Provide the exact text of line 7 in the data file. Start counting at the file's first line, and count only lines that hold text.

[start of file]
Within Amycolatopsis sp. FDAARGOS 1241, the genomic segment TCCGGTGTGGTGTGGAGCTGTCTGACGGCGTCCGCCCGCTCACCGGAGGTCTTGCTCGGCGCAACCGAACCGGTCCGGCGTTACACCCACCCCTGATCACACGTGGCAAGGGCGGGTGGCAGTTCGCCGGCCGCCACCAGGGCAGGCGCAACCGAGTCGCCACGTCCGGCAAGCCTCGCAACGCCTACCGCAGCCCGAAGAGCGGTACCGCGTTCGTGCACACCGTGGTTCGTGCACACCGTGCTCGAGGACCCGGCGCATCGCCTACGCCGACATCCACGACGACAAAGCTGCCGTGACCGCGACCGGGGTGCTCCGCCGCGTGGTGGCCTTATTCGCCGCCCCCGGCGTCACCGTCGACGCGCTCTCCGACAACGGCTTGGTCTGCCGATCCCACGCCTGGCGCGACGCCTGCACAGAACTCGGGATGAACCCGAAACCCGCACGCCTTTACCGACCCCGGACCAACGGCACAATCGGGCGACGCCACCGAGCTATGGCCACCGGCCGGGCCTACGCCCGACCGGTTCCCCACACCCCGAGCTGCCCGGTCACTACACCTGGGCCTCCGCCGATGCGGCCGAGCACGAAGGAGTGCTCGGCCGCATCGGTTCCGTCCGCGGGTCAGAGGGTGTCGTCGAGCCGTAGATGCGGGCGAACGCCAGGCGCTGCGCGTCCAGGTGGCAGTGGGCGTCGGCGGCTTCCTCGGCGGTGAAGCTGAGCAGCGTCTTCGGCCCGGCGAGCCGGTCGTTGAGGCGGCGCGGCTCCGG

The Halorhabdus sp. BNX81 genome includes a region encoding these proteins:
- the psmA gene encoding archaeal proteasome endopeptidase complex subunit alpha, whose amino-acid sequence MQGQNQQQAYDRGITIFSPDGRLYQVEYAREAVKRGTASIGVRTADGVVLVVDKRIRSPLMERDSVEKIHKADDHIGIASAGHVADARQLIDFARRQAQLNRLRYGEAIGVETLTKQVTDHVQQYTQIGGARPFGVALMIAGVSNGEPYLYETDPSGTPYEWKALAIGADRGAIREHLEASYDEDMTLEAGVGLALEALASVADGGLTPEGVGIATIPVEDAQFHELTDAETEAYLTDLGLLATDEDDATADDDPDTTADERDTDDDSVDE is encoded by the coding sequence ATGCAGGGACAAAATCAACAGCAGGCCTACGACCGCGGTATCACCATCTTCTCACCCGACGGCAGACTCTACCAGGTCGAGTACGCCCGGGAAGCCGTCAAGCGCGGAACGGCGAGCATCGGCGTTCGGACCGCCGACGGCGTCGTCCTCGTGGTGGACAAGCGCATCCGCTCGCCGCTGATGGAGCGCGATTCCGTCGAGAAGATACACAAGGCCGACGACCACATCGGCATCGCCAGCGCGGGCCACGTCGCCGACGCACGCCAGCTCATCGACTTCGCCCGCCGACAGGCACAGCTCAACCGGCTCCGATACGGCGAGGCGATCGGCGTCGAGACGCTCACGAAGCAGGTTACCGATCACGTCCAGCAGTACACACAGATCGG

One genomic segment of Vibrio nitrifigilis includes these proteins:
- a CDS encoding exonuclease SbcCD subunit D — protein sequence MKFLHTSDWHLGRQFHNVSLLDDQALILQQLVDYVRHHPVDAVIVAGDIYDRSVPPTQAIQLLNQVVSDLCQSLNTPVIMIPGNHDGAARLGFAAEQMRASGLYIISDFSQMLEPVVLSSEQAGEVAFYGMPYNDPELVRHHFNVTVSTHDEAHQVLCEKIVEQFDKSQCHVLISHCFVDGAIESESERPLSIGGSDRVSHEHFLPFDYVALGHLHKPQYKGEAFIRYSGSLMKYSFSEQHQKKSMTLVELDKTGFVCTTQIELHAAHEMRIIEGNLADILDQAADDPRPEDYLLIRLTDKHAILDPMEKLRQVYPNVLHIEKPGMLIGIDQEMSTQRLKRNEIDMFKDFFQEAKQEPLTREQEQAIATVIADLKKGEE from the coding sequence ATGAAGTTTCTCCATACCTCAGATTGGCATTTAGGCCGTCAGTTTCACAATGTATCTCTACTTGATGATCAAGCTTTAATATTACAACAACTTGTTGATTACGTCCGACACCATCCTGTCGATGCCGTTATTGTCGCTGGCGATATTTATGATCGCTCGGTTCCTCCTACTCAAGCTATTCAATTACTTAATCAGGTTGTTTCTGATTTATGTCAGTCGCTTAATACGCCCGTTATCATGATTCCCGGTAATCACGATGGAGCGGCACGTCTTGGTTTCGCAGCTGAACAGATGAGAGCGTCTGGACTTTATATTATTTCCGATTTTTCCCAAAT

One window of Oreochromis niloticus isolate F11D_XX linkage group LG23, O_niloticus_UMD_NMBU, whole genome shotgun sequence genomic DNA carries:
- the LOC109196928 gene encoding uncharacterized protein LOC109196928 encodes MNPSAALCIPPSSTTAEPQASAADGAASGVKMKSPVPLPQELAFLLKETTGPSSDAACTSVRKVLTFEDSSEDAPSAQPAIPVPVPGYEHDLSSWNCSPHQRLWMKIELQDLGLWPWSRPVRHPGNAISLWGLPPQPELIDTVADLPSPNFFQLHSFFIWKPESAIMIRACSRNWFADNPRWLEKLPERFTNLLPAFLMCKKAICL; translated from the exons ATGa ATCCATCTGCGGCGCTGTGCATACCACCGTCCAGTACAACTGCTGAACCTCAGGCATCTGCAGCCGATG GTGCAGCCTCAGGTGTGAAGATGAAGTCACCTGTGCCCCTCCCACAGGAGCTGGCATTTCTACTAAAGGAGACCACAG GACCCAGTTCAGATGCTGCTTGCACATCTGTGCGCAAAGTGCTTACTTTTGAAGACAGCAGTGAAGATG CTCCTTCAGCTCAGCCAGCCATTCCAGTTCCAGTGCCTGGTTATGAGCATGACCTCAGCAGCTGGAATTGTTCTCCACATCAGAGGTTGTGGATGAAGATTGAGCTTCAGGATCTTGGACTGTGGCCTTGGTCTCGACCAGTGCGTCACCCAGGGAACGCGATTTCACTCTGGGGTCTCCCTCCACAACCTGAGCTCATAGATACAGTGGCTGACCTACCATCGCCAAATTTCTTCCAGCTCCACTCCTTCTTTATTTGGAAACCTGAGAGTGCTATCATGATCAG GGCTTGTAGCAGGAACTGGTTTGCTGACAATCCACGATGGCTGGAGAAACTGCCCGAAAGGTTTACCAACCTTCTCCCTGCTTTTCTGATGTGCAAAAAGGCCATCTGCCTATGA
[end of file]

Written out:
- the LOC109196928 gene encoding uncharacterized protein LOC109196928 encodes MNPSAALCIPPSSTTAEPQASAADGAASGVKMKSPVPLPQELAFLLKETTGPSSDAACTSVRKVLTFEDSSEDAPSAQPAIPVPVPGYEHDLSSWNCSPHQRLWMKIELQDLGLWPWSRPVRHPGNAISLWGLPPQPELIDTVADLPSPNFFQLHSFFIWKPESAIMIRACSRNWFADNPRWLEKLPERFTNLLPAFLMCKKAICL; translated from the exons ATGa ATCCATCTGCGGCGCTGTGCATACCACCGTCCAGTACAACTGCTGAACCTCAGGCATCTGCAGCCGATG GTGCAGCCTCAGGTGTGAAGATGAAGTCACCTGTGCCCCTCCCACAGGAGCTGGCATTTCTACTAAAGGAGACCACAG GACCCAGTTCAGATGCTGCTTGCACATCTGTGCGCAAAGTGCTTACTTTTGAAGACAGCAGTGAAGATG CTCCTTCAGCTCAGCCAGCCATTCCAGTTCCAGTGCCTGGTTATGAGCATGACCTCAGCAGCTGGAATTGTTCTCCACATCAGAGGTTGTGGATGAAGATTGAGCTTCAGGATCTTGGACTGTGGCCTTGGTCTCGACCAGTGCGTCACCCAGGGAACGCGATTTCACTCTGGGGTCTCCCTCCACAACCTGAGCTCATAGATACAGTGGCTGACCTACCATCGCCAAATTTCTTCCAGCTCCACTCCTTCTTTATTTGGAAACCTGAGAGTGCTATCATGATCAG GGCTTGTAGCAGGAACTGGTTTGCTGACAATCCACGATGGCTGGAGAAACTGCCCGAAAGGTTTACCAACCTTCTCCCTGCTTTTCTGATGTGCAAAAAGGCCATCTGCCTATGA